Health Data Mojo – 1 App, 1 Tool, 2 Challenges

asthma map.pngWhat do you get when you mashup open health data, government officials, and app developers?

A “river of mojo” for health innovation. These are the words of Todd Park, CTO of HHS, who recently instigated the release of several government health datasets for public analysis.

Park revved up the audience at the sold-out Community Health Data Forum in Washington DC on Wednesday, infecting us with enthusiasm for the “lollapalooza of innovation” that he sees happening around health data visualization and sense-making. The Forum started with a showcase of apps that have been built in the 12 short weeks that the data has been available, then morphed into a mini devcamp where small groups had to come up with 3 health app ideas in 20 minutes.

I’ve written up the showcase on the Future Now blog at Institute for the Future, who was kind enough to sponsor my attendance. For Quantified Self readers, I wanted to share the coolest app and tool I saw related to self-tracking, as well as two developer challenges that might be of interest. Read on…

The App: Asthmapolis

spiroscout.pngIf you have asthma, you probably use an inhaler of some kind.

What if you could attach a device to the top of your inhaler that tracked the time and location of every dose you took?

You could build an asthma map. You could look for patterns in where and when your asthma flares up. You could share your data with other people, find asthma hotspots, and learn how to improve your asthma management.

This summer, you’ll be able to do just that. David Van Sickle gave an amazing demo of the Spiroscout he has built to attach to any inhaler. It uses GPS to record your location at every puff, and stores this along with the time. The data can be uploaded to your computer by USB, then mapped with the Asthmapolis app.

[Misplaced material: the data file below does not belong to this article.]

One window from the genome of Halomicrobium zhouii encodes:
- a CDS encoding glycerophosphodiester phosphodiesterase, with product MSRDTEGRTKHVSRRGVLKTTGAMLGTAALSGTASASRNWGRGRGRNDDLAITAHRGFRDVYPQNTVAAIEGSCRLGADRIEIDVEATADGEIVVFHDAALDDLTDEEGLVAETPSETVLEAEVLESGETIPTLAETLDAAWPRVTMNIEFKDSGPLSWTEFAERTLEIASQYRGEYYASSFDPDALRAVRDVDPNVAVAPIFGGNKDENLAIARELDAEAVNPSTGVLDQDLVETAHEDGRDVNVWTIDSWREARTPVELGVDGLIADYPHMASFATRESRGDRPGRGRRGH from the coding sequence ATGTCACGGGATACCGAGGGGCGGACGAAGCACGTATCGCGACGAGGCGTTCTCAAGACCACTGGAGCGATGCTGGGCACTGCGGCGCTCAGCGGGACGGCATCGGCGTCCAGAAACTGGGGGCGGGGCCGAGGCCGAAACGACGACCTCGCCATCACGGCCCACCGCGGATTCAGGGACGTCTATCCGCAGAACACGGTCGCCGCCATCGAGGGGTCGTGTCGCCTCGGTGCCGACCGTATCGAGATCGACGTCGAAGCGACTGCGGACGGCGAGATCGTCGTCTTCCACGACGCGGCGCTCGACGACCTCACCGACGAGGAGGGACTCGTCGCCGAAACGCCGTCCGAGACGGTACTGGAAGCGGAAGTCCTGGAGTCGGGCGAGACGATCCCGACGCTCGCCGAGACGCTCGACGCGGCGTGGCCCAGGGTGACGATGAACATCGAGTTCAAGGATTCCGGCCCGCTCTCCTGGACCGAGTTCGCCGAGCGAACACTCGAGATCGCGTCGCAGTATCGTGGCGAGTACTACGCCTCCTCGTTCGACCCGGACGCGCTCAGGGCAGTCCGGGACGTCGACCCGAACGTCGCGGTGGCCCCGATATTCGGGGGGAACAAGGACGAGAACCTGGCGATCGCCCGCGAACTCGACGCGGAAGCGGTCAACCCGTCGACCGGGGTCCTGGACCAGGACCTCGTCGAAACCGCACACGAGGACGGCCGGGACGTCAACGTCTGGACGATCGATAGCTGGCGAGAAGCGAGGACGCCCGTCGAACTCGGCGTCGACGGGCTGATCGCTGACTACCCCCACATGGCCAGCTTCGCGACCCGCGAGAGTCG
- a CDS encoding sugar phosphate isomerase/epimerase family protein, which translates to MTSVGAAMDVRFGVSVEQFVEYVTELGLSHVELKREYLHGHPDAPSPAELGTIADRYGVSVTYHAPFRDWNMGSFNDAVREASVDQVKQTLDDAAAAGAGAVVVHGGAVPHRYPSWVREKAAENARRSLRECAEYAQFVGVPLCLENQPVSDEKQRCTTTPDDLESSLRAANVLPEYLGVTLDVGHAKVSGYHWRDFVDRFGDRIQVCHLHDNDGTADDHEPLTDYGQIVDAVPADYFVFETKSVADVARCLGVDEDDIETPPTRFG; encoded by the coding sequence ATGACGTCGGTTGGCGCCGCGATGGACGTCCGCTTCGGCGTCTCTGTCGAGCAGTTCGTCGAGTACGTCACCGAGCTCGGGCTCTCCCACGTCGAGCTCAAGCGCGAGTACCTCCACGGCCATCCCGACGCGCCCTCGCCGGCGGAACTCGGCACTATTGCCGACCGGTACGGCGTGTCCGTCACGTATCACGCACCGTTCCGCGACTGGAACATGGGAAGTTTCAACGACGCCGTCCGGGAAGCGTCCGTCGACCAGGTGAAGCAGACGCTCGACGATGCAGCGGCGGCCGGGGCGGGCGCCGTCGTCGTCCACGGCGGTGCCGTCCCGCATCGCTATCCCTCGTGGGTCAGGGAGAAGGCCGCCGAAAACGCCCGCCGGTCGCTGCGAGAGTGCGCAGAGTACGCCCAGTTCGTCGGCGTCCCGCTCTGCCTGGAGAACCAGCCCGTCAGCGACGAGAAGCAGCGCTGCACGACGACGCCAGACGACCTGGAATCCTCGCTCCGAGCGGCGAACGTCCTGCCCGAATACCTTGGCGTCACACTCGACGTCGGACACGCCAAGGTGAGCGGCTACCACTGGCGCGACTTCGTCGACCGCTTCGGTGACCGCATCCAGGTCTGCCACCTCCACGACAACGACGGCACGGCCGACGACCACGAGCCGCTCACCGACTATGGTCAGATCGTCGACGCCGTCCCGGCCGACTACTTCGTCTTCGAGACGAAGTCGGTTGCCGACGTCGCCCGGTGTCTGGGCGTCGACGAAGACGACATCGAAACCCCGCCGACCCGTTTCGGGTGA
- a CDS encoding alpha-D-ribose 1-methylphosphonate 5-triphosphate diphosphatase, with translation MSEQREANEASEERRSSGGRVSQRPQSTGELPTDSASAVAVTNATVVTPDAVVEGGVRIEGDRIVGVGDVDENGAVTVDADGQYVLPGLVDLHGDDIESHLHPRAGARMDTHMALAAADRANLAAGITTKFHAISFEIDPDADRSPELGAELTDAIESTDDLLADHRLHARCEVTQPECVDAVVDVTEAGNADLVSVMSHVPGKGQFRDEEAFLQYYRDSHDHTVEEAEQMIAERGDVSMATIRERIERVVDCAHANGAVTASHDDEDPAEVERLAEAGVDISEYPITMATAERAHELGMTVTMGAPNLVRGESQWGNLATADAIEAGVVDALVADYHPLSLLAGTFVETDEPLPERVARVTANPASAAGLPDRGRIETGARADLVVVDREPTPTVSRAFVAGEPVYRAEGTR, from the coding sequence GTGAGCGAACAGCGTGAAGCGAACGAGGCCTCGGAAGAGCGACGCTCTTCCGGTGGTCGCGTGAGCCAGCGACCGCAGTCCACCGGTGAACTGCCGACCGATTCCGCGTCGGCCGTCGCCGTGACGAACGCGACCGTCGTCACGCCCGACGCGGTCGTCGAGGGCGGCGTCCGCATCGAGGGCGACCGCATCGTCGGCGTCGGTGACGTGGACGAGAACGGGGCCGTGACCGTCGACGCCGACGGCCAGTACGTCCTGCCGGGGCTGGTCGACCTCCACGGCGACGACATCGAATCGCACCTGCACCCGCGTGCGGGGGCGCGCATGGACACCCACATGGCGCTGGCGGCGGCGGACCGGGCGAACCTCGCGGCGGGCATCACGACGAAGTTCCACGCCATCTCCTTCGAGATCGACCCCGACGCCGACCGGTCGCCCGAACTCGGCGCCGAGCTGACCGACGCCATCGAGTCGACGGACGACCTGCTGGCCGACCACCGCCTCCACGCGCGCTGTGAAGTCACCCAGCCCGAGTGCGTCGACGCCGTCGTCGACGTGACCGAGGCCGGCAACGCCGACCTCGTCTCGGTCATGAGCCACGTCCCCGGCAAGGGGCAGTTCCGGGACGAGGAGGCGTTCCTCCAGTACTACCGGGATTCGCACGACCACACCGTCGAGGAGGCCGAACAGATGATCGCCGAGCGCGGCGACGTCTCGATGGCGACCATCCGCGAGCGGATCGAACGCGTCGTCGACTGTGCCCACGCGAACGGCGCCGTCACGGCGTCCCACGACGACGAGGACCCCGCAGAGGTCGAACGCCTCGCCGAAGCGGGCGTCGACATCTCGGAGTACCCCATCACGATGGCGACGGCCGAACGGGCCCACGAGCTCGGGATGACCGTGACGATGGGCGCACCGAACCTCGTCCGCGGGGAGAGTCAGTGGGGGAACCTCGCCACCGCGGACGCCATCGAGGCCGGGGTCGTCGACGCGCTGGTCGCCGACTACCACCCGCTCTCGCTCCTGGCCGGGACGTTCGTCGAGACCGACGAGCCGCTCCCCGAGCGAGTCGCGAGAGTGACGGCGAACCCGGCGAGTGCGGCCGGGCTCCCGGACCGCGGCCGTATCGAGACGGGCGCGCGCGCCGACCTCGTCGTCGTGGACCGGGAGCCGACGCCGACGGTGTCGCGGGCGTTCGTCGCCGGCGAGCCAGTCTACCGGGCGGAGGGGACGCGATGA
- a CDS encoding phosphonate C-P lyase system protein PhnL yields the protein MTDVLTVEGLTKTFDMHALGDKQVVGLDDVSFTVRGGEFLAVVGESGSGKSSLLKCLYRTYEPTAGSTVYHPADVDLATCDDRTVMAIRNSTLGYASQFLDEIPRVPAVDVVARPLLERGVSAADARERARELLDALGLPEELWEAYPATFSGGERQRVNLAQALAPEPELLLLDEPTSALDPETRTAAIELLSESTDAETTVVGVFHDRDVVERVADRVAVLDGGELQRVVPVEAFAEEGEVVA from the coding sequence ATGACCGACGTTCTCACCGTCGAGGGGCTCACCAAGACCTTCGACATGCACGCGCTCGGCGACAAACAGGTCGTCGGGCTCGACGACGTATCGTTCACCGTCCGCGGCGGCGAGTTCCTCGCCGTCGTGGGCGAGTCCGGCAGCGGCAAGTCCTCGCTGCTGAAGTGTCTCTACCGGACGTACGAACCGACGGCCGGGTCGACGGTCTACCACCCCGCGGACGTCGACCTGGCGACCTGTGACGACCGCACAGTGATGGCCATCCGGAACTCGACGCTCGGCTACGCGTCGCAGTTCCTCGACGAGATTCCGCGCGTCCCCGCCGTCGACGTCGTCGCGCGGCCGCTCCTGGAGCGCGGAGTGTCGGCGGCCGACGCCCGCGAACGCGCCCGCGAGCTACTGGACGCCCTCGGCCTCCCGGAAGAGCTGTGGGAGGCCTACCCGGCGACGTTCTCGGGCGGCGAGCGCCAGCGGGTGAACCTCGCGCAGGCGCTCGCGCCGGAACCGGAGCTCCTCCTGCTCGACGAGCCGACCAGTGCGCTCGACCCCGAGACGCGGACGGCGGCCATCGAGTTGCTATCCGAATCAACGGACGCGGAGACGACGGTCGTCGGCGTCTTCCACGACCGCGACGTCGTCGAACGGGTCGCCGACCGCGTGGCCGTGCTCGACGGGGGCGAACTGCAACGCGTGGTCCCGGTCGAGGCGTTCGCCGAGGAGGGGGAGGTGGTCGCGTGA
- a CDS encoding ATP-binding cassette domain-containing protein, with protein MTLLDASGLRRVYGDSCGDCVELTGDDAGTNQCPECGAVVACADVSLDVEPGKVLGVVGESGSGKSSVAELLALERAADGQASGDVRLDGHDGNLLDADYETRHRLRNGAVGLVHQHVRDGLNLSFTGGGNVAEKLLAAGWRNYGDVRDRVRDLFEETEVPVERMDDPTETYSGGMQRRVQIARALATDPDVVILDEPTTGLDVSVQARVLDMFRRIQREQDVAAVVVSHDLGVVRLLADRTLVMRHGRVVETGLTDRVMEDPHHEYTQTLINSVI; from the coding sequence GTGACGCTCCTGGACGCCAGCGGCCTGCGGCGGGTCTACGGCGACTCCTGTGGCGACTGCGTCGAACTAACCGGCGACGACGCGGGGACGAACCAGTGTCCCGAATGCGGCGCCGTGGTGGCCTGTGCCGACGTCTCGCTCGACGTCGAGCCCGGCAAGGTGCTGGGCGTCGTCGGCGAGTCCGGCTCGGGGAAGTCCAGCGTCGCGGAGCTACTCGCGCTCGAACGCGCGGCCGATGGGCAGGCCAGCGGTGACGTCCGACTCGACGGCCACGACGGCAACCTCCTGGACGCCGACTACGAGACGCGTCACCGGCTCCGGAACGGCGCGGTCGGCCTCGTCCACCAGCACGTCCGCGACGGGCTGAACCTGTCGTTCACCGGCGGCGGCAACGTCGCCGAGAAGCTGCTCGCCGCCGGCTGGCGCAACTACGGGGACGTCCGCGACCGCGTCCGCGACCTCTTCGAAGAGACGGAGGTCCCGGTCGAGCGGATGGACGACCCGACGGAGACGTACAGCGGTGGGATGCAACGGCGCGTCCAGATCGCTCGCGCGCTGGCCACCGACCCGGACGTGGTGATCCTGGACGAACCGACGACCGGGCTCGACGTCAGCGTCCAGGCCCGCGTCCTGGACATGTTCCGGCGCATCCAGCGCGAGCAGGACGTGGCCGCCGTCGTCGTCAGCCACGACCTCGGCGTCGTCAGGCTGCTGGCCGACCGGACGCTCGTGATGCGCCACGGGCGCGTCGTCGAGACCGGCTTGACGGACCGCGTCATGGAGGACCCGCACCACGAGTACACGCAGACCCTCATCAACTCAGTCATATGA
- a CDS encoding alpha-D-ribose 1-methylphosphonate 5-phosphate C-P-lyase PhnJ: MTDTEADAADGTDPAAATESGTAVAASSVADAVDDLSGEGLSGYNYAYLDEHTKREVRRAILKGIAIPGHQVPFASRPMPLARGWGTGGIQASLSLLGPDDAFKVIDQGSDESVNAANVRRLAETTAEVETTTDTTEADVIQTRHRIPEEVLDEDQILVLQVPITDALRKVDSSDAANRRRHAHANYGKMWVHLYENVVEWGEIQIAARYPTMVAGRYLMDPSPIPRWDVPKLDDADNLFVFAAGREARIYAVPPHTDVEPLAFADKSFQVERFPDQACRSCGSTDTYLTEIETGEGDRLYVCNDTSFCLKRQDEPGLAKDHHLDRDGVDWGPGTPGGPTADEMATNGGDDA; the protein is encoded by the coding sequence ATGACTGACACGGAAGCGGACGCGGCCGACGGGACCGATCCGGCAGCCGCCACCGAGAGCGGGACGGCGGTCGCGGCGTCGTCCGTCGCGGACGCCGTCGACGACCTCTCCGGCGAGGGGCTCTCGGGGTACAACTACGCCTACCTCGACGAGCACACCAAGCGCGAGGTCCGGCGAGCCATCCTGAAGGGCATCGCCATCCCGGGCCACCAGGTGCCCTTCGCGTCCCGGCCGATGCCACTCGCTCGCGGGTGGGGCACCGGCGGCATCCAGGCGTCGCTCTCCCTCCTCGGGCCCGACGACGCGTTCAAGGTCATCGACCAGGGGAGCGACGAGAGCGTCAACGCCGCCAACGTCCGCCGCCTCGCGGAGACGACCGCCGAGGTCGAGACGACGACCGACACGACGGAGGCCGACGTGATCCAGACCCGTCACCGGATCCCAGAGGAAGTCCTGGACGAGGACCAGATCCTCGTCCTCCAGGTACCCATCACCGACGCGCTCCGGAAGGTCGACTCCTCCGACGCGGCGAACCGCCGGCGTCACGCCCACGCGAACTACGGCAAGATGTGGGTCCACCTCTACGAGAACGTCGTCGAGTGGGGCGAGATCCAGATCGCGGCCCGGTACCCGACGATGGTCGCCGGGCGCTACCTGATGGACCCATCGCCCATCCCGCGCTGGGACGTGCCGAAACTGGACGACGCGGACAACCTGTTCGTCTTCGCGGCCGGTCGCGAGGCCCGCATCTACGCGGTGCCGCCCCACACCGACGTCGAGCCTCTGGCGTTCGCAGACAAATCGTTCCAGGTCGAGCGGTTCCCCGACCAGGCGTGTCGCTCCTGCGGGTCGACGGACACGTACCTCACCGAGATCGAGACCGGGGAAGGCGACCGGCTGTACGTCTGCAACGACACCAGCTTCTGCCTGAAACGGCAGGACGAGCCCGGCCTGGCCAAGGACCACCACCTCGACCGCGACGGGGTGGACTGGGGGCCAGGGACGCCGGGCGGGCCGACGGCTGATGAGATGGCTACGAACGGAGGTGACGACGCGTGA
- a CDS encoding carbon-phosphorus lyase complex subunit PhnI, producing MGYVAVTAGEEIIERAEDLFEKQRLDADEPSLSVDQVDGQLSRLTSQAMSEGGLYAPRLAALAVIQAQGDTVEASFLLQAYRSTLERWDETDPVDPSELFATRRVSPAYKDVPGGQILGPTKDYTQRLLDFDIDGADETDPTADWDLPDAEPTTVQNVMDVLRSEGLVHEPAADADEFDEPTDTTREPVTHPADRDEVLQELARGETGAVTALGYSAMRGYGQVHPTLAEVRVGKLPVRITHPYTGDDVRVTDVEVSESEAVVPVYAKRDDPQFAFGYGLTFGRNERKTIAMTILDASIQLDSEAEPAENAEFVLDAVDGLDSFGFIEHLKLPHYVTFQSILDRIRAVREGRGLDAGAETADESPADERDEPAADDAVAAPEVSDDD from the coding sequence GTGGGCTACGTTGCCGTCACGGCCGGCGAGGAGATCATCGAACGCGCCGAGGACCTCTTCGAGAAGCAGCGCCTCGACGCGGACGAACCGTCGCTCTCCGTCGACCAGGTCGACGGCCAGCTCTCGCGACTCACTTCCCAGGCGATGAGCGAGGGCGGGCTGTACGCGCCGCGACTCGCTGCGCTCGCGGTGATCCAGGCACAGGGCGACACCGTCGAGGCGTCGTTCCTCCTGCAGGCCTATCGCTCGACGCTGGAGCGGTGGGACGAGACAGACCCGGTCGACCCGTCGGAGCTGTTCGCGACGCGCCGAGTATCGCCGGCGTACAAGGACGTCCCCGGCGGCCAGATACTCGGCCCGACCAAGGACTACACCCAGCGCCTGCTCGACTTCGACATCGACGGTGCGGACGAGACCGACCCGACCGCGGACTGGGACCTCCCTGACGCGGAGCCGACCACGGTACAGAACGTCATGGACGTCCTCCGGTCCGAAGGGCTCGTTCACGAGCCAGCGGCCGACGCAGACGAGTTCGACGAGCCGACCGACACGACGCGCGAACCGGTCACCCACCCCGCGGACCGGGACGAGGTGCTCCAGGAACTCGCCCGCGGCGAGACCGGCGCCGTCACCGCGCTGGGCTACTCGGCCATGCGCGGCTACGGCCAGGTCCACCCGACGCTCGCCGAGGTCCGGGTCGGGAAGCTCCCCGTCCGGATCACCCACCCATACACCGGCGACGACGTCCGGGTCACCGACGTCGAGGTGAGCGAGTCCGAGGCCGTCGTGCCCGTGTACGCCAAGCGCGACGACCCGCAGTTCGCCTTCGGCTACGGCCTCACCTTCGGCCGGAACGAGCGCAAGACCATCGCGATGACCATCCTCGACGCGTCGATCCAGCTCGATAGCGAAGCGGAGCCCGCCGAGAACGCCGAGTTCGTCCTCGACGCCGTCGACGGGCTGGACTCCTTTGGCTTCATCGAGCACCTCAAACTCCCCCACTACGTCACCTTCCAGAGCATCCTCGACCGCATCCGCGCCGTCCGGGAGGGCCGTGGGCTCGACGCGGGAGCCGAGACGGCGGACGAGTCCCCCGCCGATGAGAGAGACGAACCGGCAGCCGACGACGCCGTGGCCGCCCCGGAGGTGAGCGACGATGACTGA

It’s a great example of lightweight mobile health and ambient self-tracking.

The Tool: Google Fusion Tables

For data analysis novices, or experts who just want to get a quick flavor of their data before diving into more thorough visualization, Google Labs’
fusion tables looks like a great place to start.

Roni Zeiger of Google Health showed how simple it is, with a minimal number of clicks, to import multiple data sources, visualize them in charts and
on maps, and share your visualizations. I was impressed with the ease,
flow, and speed of generating interesting results. It has an API, a limit of 250 MB per person, and a tour.

I’d love to hear if anyone has used this tool, and what you learned or created from it. Please leave a comment below.

Two Challenges: Apps for Health Kids and Health 2.0

And now for the developers in the audience. There has been an explosion of contests lately, as a way to spur healthy competition and gather crowdsourced ideas in a variety of fields. McKinsey even published a report on best practices for running a contest.

Here are two that relate to health data and Quantified Self-ers:

1. Apps
for Healthy Kids Competition

This competition, started by First Lady Michelle Obama,
is looking for apps that encourage kids or their parents to make healthy
food choices and get moving. After seeing what has been submitted so far, I think an easy, social, game-like way for kids to track their food or exercise would make a compelling entry. If you want to give it a try, the deadline is June 30.

2. Health
2.0 Developer Challenge

This challenge was announced this week, and the winners will be awarded as part of the Health 2.0 conference coming up in October in San Francisco. There will be a series of
“code-a-thons” from now until then, where developers will gather to build apps that incorporate the rich, liberated government
health datasets in some way. More details will be announced soon, but you can sign up today if you’re interested in joining a development team.

I hope that inspires some of you to get (more) involved with health data, for your own benefit and the benefit of others. As for me, I’m off to talk to some
folks in the Obama administration today about personal
informatics and the future of health data. Wish me luck!

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